Is the end of the world really nigh?

Helsinki residents and visitors can now learn about Mayan mythology as well as the everyday life of the Maya, including ancient food recipes.

Spoiler alert! The world will not end on 21 December 2012 as predicted by the Mayan calendar, which has inspired not only Mel Gibson, but also a range of occultists and people with a penchant for mystical thinking.

No, Armageddon is not coming, although a Mayan monument in Tortuguero, Mexico, specifies 21 December 2012 as the end date of an important era, and a tablet with a similar inscription was unearthed last spring at the Mayan ruins of La Corona.

“That’s the date when thirteen approximately 400-year cycles, or Baktuns, have elapsed from the Mayans’ mythic moment of creation,” explains researcher Harri Kettunen from the Department of World Cultures.

For the Maya, this year’s winter solstice would also mark a kind of return to the beginning because they would notate the date as 13.0.0.0.0.

“For them this would be a celebration comparable to the turn of the millennium for us,” Kettunen says.

However, the Mayan mythology also describes later eras.

“If everything started from the beginning after the 13th Baktun, the scribes would hardly have referred to the 17th Baktun,” Kettunen notes.

Interpreting the topic is further complicated by the Europeans’ devastation of America in the 16th century. Few hieroglyphs remain, mostly those that were carved in stone, as the conquerors burned the Mayan books.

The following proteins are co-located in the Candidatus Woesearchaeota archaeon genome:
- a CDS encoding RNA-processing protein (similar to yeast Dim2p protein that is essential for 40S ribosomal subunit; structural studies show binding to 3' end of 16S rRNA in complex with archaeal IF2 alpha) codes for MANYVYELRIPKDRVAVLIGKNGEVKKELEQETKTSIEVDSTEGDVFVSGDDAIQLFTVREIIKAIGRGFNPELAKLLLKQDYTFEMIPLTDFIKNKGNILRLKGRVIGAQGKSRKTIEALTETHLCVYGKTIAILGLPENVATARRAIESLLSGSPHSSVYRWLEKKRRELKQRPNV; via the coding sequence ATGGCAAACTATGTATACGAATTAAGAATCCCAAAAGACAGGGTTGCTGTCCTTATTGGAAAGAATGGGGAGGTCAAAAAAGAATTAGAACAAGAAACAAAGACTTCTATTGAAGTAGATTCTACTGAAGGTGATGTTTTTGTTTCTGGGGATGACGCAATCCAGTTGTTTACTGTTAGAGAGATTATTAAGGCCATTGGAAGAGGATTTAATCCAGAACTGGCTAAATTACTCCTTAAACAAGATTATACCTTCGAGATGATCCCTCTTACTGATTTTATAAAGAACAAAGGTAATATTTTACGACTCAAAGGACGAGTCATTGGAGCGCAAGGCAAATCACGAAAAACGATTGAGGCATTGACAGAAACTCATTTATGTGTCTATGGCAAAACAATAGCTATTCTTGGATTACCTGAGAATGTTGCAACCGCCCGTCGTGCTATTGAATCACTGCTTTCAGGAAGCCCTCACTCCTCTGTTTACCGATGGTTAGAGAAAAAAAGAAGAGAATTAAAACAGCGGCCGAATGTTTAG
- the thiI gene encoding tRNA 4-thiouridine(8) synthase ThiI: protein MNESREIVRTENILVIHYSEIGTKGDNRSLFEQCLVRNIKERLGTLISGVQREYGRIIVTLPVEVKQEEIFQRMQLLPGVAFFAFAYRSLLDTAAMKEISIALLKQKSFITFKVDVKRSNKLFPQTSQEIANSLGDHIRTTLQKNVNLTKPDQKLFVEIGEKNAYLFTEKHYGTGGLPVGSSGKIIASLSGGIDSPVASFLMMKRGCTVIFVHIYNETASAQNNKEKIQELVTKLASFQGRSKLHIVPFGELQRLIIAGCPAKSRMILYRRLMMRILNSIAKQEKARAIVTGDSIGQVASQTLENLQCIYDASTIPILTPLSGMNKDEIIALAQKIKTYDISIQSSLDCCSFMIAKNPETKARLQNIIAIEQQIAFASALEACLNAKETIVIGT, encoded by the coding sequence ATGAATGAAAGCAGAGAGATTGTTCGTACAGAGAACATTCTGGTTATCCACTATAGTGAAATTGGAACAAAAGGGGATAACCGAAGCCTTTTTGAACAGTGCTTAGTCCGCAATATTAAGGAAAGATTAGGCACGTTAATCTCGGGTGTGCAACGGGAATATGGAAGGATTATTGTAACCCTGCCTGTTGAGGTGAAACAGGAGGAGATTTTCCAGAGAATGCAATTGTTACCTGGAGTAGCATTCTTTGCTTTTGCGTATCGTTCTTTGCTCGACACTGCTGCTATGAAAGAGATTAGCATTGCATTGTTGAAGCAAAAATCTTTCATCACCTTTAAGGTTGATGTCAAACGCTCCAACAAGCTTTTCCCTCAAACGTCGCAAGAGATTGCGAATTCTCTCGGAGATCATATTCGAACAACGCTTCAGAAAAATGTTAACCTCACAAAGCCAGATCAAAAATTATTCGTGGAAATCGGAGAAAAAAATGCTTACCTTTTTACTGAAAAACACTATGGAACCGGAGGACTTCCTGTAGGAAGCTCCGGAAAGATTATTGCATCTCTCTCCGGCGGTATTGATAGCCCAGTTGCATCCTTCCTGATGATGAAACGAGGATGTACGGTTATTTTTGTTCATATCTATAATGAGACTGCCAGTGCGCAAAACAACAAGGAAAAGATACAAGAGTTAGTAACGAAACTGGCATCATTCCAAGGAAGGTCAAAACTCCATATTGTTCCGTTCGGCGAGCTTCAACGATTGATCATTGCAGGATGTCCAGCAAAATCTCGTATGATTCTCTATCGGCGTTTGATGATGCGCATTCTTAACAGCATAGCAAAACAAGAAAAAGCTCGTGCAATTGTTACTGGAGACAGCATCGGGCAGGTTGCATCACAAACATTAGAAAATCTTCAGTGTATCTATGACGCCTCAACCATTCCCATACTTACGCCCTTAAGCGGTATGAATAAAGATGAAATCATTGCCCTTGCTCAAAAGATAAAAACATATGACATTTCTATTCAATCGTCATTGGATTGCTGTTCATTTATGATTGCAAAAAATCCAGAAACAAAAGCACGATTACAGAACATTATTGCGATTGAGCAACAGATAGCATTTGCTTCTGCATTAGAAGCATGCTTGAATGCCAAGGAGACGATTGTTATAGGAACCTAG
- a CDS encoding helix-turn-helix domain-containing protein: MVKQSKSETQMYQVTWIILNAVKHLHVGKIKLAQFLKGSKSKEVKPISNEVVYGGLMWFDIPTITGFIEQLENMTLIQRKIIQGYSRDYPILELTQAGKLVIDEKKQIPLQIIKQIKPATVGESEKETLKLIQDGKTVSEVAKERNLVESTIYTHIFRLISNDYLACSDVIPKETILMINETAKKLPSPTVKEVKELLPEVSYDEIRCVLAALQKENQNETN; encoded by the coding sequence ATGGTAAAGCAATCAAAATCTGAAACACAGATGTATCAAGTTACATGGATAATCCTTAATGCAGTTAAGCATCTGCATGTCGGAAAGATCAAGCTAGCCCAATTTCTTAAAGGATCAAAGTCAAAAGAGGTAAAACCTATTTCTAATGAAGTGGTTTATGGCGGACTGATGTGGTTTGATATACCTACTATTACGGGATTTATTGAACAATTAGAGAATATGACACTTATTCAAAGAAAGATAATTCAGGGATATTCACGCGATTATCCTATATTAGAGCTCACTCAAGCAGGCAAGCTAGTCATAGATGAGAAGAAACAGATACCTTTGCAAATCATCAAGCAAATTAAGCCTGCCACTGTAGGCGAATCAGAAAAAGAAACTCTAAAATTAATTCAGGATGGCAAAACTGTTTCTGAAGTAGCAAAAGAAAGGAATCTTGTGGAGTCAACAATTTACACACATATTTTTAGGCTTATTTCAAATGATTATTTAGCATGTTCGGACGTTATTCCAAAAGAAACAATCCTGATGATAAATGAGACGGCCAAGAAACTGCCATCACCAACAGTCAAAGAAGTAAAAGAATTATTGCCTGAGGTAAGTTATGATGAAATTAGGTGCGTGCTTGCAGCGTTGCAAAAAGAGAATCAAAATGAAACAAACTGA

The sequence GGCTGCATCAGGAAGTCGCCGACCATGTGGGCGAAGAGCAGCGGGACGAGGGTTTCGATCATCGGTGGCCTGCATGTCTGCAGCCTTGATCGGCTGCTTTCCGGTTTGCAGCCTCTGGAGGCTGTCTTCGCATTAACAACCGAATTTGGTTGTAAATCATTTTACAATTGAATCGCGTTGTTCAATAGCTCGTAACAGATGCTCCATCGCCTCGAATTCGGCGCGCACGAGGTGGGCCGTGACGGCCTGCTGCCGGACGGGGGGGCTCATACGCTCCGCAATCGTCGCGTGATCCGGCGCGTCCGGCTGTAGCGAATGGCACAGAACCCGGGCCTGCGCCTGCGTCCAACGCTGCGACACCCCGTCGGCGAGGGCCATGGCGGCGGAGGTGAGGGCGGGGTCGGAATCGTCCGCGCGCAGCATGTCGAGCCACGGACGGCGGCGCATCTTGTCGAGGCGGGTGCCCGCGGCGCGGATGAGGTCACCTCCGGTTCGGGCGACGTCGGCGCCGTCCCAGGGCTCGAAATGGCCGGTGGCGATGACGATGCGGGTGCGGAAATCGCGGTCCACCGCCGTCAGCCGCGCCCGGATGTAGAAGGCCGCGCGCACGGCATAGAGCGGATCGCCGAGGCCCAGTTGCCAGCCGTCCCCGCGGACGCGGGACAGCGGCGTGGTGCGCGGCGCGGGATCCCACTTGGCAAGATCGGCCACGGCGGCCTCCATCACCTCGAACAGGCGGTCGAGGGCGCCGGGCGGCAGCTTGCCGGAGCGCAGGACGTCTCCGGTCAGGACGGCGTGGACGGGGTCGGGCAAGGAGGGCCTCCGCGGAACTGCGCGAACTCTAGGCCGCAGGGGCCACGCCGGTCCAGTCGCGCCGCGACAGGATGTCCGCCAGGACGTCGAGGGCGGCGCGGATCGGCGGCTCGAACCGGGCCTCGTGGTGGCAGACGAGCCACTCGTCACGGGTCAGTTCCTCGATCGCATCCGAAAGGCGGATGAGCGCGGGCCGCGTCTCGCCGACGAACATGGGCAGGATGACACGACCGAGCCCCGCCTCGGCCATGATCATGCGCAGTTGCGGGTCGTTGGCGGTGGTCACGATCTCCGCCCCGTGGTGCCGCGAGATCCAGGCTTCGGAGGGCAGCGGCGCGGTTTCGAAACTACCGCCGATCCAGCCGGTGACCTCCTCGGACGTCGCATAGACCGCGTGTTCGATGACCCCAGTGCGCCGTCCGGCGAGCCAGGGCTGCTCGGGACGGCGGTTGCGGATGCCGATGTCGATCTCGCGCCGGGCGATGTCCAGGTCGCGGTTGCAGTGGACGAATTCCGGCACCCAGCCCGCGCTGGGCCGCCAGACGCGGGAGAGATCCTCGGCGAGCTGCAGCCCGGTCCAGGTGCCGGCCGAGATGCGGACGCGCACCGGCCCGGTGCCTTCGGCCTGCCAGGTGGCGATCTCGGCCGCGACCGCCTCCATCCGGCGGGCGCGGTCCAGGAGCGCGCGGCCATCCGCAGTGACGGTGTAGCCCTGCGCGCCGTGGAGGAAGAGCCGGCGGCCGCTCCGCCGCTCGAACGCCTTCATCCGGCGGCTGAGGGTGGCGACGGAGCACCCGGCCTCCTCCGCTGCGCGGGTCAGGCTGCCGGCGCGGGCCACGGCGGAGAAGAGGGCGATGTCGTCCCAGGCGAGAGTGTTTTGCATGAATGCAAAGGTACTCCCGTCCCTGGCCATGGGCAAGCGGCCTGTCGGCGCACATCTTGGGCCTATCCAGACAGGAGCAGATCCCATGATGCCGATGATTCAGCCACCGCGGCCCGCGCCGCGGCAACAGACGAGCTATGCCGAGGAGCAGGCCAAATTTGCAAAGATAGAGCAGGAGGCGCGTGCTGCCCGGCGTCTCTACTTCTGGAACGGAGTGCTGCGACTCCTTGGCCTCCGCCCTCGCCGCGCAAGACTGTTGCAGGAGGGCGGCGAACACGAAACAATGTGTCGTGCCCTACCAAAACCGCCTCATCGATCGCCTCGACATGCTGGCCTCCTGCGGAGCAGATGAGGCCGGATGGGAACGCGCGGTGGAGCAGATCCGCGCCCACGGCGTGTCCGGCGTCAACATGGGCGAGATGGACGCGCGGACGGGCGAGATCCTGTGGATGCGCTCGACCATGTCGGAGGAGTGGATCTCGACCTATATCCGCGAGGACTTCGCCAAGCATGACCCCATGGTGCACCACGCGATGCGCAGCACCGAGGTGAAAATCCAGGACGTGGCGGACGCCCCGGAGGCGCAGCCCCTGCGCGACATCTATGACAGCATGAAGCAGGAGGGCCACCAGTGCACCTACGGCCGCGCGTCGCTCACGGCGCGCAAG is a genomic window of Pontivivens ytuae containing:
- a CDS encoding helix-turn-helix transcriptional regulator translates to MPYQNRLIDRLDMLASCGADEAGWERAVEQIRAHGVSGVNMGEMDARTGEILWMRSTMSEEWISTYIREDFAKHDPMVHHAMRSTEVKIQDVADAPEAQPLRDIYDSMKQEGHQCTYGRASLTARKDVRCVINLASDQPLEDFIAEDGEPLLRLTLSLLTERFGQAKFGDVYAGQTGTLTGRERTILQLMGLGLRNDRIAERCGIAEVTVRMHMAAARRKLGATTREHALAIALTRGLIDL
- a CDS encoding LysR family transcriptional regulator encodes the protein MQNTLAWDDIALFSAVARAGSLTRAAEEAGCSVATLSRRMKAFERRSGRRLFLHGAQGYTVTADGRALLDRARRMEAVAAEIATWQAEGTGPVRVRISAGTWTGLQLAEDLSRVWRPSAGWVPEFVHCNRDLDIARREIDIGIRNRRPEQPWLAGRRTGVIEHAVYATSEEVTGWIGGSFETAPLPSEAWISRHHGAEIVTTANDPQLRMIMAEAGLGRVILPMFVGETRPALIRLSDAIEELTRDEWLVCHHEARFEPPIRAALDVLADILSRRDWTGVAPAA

Much of what we know about indigenous American culture is being showcased in Helsinki this December.

Kettunen is the chief organiser of a conference held between 9 and 15 December on the ancient Maya culture and the methods for exploring it. Organised by Kettunen’s department and the European Association of Mayanists, the conference is the largest event of its kind in the world.

The conference and its workshops are geared to all those interested in the Maya, regardless of age or profession. The Mayan civilisation will also be explored in the Didrichsen Art Museum’s exhibition, which will be open to the public until April 2013. What is more, the Museum will celebrate the Maya “end date” on 21 December with Professor Kettunen and top international scholars. A special issue of the Yliopisto magazine focusing on the end of the world and featuring articles on the Maya will also be published on 21 December.

17th European Maya Conference »»

Didrichsen Art Museum »»

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Text: Kirsi Cheas & Virve Pohjanpalo
Photo: Harri Kettunen
10.12.2012
Translation: Language Services/Language Centre (University of Helsinki)
University of Helsinki, digital communications


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